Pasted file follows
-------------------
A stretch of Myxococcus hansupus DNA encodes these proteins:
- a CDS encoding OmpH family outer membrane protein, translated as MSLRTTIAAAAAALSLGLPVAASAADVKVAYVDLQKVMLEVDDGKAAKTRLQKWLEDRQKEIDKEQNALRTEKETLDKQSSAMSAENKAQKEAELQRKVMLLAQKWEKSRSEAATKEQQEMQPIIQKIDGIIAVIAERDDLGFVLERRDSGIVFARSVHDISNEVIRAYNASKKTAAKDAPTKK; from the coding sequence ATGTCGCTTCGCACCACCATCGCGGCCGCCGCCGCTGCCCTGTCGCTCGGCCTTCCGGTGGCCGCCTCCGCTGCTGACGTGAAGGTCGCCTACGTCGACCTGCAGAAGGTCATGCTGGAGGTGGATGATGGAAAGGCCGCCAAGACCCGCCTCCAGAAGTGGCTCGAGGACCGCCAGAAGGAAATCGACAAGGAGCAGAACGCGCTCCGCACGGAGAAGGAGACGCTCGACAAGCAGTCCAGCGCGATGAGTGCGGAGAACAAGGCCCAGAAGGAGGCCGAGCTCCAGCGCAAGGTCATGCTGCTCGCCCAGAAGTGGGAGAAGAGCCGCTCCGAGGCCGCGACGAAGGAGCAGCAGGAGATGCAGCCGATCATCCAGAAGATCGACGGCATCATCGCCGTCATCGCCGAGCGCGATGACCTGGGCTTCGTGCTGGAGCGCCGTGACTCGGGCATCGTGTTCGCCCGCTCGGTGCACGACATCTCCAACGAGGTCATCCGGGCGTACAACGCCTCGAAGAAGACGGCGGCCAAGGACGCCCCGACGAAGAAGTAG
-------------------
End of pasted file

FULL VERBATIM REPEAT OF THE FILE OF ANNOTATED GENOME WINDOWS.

A stretch of Myxococcus hansupus DNA encodes these proteins:
- a CDS encoding OmpH family outer membrane protein, translated as MSLRTTIAAAAAALSLGLPVAASAADVKVAYVDLQKVMLEVDDGKAAKTRLQKWLEDRQKEIDKEQNALRTEKETLDKQSSAMSAENKAQKEAELQRKVMLLAQKWEKSRSEAATKEQQEMQPIIQKIDGIIAVIAERDDLGFVLERRDSGIVFARSVHDISNEVIRAYNASKKTAAKDAPTKK; from the coding sequence ATGTCGCTTCGCACCACCATCGCGGCCGCCGCCGCTGCCCTGTCGCTCGGCCTTCCGGTGGCCGCCTCCGCTGCTGACGTGAAGGTCGCCTACGTCGACCTGCAGAAGGTCATGCTGGAGGTGGATGATGGAAAGGCCGCCAAGACCCGCCTCCAGAAGTGGCTCGAGGACCGCCAGAAGGAAATCGACAAGGAGCAGAACGCGCTCCGCACGGAGAAGGAGACGCTCGACAAGCAGTCCAGCGCGATGAGTGCGGAGAACAAGGCCCAGAAGGAGGCCGAGCTCCAGCGCAAGGTCATGCTGCTCGCCCAGAAGTGGGAGAAGAGCCGCTCCGAGGCCGCGACGAAGGAGCAGCAGGAGATGCAGCCGATCATCCAGAAGATCGACGGCATCATCGCCGTCATCGCCGAGCGCGATGACCTGGGCTTCGTGCTGGAGCGCCGTGACTCGGGCATCGTGTTCGCCCGCTCGGTGCACGACATCTCCAACGAGGTCATCCGGGCGTACAACGCCTCGAAGAAGACGGCGGCCAAGGACGCCCCGACGAAGAAGTAG